Number of Uninsured Massachusetts Residents Decreased by Nearly Half Last Year, According to Urban Institute Report
The number of uninsured Massachusetts adults declined by nearly half last year, according to the first major study of the state's health insurance law published online Tuesday in Health Affairs, the New York Times reports (Sack, New York Times, 6/3). For the study, Sharon Long, a principal research associate with the Urban Institute, and colleagues conducted telephone surveys of about 3,000 working-age adults (Cooney, Boston Globe, 6/3). The study was funded by the Blue Cross and Blue Shield of Massachusetts Foundation, the Commonwealth Fund and the Robert Wood Johnson Foundation.
According to the AP/Chronicle, nearly 350,000 residents have obtained coverage -- either privately or through state programs -- since the law went into effect two years ago (LeBlanc, AP/San Francisco Chronicle, 6/3). The study found that:
- 7% of Massachusetts residents ages 18 to 64 were uninsured in the fall of 2007, compared with 13% in 2006;
- The remaining uninsured tend to be healthy, low-income and male, and about one-third of them said they did not know that health insurance was mandatory;
- Uninsured rates among adults in families with incomes less than 300% of the federal poverty level decreased from 24% to 13%;
- Uninsured rates decreased from 5% to 3% among adults in families with incomes greater than 300% of the poverty level;
- Seventy percent of insured residents with income less than 300% of the poverty level said they had received preventive care in the past year, compared with 65% in 2006;
- 59% of them had seen a dentist in the previous year, compared with 49% in 2006; and
- The number of uninsured people with incomes below 300% of the poverty level who deferred necessary care because of costs declined from 27% to 17% (New York Times, 6/3).
Residents were required for the first time in 2007 to report their insurance status on tax returns. According to the state's Revenue Department, 86,000 residents who were deemed able to purchase insurance but chose to remain uninsured forfeited their $219 personal tax exemption. The penalty next year for not obtaining coverage could be as much as $912 for a person who remains uninsured for the entire year. An additional 62,000 tax filers were uninsured but were not required to pay penalties because insurance was considered too expensive for them (Boston Globe, 6/3).
The study showed increases in the proportion of residents who said they were unable to obtain needed care because they could not find a physician. According to the Times, the finding "may support anecdotal reports from internists and family practitioners that they have been stretched by an influx of newly insured patients, causing long delays for some appointments." The study also found a slight increase in the number of low-income residents who sought care in emergency departments for nonurgent conditions.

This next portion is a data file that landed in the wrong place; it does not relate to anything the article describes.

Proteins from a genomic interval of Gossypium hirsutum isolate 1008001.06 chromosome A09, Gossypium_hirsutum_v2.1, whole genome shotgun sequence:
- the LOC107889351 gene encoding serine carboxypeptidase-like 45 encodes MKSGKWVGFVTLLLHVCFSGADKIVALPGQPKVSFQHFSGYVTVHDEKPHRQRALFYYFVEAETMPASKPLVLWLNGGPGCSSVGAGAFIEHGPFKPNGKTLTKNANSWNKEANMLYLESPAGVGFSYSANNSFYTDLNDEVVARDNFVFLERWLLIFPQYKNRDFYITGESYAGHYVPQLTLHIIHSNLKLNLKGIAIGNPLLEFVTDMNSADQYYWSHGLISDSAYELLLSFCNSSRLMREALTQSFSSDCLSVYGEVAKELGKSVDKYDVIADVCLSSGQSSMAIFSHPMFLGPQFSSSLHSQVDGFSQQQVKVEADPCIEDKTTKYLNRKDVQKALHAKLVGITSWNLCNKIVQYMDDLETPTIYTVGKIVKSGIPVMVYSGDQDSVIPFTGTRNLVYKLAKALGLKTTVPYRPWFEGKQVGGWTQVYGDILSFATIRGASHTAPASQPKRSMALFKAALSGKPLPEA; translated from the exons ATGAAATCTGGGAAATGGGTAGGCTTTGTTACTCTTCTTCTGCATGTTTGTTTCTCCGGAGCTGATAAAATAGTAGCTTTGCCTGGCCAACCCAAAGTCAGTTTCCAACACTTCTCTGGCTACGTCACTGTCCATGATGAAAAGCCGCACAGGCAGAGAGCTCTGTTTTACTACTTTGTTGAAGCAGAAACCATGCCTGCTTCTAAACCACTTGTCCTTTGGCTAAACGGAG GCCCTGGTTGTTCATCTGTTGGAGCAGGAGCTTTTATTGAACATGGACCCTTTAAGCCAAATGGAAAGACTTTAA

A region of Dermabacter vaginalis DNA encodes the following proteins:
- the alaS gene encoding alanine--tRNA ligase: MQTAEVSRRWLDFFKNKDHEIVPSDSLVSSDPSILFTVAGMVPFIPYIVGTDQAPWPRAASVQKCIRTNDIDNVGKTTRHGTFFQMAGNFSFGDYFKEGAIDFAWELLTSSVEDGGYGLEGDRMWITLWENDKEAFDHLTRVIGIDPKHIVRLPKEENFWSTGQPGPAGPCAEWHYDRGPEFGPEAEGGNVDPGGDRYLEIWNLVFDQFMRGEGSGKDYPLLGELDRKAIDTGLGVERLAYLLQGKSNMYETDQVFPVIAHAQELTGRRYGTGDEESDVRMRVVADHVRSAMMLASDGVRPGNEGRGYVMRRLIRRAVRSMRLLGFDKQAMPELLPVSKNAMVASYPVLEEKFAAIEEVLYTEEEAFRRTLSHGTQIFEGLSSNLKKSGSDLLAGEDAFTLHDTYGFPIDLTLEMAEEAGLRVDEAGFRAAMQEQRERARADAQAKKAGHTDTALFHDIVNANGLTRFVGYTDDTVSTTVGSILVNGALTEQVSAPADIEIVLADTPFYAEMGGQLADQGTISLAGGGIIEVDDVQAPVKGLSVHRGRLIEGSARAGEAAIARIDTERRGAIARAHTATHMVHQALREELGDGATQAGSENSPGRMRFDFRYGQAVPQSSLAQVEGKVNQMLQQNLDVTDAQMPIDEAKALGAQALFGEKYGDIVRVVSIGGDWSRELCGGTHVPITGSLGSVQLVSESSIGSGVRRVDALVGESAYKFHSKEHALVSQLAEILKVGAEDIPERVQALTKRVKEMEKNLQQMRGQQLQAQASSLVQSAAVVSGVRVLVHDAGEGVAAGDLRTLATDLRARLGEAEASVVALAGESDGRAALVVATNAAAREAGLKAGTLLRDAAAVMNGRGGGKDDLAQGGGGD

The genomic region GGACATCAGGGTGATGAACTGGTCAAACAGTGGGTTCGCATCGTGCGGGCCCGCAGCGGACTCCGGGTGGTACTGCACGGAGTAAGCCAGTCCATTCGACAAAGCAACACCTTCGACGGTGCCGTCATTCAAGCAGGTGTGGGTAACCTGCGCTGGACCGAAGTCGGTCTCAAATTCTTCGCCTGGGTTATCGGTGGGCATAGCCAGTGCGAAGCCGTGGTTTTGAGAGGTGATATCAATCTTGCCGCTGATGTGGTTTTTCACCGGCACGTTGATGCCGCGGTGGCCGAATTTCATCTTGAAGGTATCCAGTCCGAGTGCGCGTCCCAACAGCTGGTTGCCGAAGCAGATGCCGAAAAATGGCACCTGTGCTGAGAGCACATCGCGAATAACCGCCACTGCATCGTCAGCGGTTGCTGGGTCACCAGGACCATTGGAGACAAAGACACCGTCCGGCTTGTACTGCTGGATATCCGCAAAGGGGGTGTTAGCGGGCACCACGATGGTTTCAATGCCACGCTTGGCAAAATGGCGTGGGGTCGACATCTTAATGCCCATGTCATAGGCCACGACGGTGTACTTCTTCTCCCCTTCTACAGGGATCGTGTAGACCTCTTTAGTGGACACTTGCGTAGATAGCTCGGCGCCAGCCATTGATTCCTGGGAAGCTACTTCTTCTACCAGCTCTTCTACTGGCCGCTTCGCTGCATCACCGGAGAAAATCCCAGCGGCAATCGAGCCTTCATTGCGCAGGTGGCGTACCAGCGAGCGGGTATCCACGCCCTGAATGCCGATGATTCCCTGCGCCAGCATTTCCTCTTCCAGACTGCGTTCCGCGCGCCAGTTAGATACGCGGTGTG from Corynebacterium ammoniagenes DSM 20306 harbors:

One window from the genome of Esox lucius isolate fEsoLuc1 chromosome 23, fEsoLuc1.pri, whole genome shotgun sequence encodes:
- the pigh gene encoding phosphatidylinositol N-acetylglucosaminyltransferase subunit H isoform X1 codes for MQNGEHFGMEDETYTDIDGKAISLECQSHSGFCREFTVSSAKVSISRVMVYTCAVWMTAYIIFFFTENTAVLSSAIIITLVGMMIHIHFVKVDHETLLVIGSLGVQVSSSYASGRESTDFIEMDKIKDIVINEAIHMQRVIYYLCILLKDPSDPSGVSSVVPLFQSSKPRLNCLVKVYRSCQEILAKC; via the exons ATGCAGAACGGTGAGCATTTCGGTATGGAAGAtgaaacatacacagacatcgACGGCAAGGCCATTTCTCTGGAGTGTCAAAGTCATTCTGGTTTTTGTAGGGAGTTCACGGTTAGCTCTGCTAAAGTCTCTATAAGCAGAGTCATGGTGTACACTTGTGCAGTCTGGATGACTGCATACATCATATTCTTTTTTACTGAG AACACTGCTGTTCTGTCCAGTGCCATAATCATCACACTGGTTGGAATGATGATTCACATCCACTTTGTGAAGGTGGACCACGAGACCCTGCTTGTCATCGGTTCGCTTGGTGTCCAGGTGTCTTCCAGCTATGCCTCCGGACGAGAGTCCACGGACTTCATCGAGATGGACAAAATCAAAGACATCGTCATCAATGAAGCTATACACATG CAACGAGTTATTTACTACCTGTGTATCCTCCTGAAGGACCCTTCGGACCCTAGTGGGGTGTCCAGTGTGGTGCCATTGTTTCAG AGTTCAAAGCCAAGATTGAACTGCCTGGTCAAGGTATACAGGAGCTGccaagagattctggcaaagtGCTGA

According to the study, "The entire increase in coverage appears to have been drawn from the ranks of the uninsured, because there is no evidence that publicly funded programs are crowding out employer coverage." The study found that the share of residents receiving employer-sponsored coverage in Massachusetts increased by nearly three percentage points from the fall of 2006 to the fall of 2007, compared with national trends that have shown decreases in the share of employers offering health benefits (New York Times, 6/3).
In addition, the study found that 71% of residents who are already insured support the law, while 44% of uninsured residents support the law. According to the study, "The long-run success of Massachusetts' efforts will hinge in part on sustaining support for the new policies in the face of ... higher costs." The Globe reports that state lawmakers have allocated $869 million for the program this year -- nearly $150 million more than anticipated because of high enrollment -- and the state "expects costs to rise even higher" (Boston Globe, 6/3). According to the AP/Chronicle, lawmakers are considering an increase in the state cigarette tax to help cover the program's higher-than-expected costs (AP/San Francisco Chronicle, 6/3).